Unfortunately, not all states are heeding constitutional constraints. The bar seating preferences announced by New York and some other states almost certainly violate the Dormant Commerce Clause. What rationale could New York advance for its decision? The state’s adoption of the UBE and accompanying decline of state-law courses in New York’s law schools weakens any argument that in-state schools better prepare their students for in-state practice. An argument that the preference is designed to contain the COVID-19 virus by limiting travel is undermined by the fact that online classes have allowed New York-based law school students to move to other states. It’s further undermined by the absence of any travel restrictions on those students who remained in-state to complete their studies. New York’s order, moreover, overtly encourages test-takers to seek exam seats in other states, fostering the very cross-pollination public health officials warn against.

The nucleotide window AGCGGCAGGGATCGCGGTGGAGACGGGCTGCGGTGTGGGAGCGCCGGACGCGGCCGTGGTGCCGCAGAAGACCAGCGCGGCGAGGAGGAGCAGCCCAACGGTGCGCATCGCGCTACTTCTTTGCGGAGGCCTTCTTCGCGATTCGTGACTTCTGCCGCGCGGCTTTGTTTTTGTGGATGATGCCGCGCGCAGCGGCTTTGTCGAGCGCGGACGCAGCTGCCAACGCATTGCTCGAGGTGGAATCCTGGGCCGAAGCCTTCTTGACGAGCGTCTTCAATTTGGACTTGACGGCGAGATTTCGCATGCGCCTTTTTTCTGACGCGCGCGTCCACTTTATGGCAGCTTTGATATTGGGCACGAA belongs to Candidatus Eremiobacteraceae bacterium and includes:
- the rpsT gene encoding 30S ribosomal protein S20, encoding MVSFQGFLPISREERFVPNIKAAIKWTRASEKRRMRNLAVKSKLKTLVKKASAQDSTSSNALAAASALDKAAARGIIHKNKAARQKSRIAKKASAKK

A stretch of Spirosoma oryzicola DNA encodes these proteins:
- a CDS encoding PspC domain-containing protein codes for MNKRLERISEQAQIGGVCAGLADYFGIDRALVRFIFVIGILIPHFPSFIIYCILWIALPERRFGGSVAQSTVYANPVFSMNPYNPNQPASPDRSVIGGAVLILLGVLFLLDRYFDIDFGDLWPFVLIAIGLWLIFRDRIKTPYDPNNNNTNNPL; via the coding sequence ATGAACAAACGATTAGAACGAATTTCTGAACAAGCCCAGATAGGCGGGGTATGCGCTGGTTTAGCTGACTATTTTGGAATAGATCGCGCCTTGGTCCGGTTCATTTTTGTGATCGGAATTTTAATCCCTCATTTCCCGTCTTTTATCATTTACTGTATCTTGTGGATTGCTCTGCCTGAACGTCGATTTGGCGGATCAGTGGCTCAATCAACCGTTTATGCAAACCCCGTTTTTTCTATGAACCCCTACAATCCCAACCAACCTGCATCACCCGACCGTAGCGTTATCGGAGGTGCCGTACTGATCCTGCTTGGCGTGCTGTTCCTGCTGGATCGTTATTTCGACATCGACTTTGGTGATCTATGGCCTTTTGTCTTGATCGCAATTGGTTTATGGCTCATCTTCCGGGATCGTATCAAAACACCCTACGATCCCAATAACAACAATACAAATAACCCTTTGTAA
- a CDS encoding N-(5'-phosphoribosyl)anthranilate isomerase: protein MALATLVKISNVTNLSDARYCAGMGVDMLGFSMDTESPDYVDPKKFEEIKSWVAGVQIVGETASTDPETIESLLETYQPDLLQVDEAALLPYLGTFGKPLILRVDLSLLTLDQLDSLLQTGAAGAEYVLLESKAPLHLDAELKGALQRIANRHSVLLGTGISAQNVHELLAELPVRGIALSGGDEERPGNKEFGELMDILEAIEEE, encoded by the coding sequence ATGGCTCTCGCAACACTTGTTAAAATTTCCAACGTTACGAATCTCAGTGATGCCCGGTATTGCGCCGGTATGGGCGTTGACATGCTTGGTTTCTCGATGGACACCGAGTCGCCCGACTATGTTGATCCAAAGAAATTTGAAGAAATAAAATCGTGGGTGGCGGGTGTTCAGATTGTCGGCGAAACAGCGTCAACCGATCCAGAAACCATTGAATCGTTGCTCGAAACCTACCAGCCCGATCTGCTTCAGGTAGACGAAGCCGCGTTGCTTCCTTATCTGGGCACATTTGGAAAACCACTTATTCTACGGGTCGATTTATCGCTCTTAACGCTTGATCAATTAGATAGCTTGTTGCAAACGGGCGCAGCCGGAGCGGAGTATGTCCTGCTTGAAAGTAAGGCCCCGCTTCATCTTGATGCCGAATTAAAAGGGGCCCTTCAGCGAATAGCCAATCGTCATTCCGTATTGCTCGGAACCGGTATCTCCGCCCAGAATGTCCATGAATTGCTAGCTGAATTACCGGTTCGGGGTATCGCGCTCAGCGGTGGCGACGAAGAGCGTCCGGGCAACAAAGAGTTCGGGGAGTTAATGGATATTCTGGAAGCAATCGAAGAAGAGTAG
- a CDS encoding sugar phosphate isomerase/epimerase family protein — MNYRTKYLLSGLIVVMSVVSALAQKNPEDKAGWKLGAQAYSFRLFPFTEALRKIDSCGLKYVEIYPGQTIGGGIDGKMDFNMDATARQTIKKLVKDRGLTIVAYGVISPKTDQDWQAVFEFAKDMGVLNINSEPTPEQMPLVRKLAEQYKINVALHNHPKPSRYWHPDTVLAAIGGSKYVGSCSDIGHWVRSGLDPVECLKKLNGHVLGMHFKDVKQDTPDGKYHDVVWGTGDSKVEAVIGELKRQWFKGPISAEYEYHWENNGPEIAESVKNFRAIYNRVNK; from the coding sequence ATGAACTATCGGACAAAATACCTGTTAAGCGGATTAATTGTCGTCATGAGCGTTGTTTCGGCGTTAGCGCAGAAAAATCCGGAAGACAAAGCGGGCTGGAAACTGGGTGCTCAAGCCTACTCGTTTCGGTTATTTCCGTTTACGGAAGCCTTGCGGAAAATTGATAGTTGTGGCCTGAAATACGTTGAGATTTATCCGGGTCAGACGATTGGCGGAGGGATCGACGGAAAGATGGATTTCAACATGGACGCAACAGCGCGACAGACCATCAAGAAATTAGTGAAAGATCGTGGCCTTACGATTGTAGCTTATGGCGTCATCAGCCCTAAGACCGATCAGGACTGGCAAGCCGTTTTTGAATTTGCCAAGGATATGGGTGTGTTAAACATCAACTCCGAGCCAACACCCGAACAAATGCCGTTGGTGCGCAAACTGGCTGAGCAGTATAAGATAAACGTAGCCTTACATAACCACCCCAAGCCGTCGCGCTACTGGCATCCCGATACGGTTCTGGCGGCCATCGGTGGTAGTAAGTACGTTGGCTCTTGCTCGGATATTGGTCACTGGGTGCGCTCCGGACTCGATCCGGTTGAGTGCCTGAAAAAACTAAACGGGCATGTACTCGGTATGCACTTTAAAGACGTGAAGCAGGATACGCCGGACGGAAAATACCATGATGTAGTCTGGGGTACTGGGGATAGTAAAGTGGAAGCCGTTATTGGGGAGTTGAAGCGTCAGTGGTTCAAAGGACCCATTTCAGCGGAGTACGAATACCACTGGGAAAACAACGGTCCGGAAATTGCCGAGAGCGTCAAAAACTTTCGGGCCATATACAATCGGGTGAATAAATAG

Bar-seating rules that prefer graduates of in-state law schools may be well intentioned; courts want to support colleagues and students from their state. But that is just the type of protectionism that the Constitution forbids. Pandemics are a time for us to join together as a nation and professional community—and to honor the Constitution that governs us.
The Collaboratory is a group of eleven scholars who have studied and written about the bar exam and licensing for many years. In a policy paper published on March 23, 2020, we pooled our knowledge to offer suggestions for how jurisdictions might continue licensing new lawyers in the face of the COVID-19 pandemic. Members of the Collaboratory are: Claudia Angelos (NYU); Sara Berman (AccessLex Institute); Mary Lu Bilek (CUNY); Carol L. Chomsky (University of Minnesota); Andrea Anne Curcio (Georgia State); Marsha Griggs (Washburn); Joan W. Howarth (UNLV); Eileen R. Kaufman (Touro); Deborah Jones Merritt (Ohio State); Patricia Salkin (Touro College); Judith W. Wegner (University of North Carolina). The authors have contributed to the article and this blog post as individual scholars and not as representatives of their respective institutions.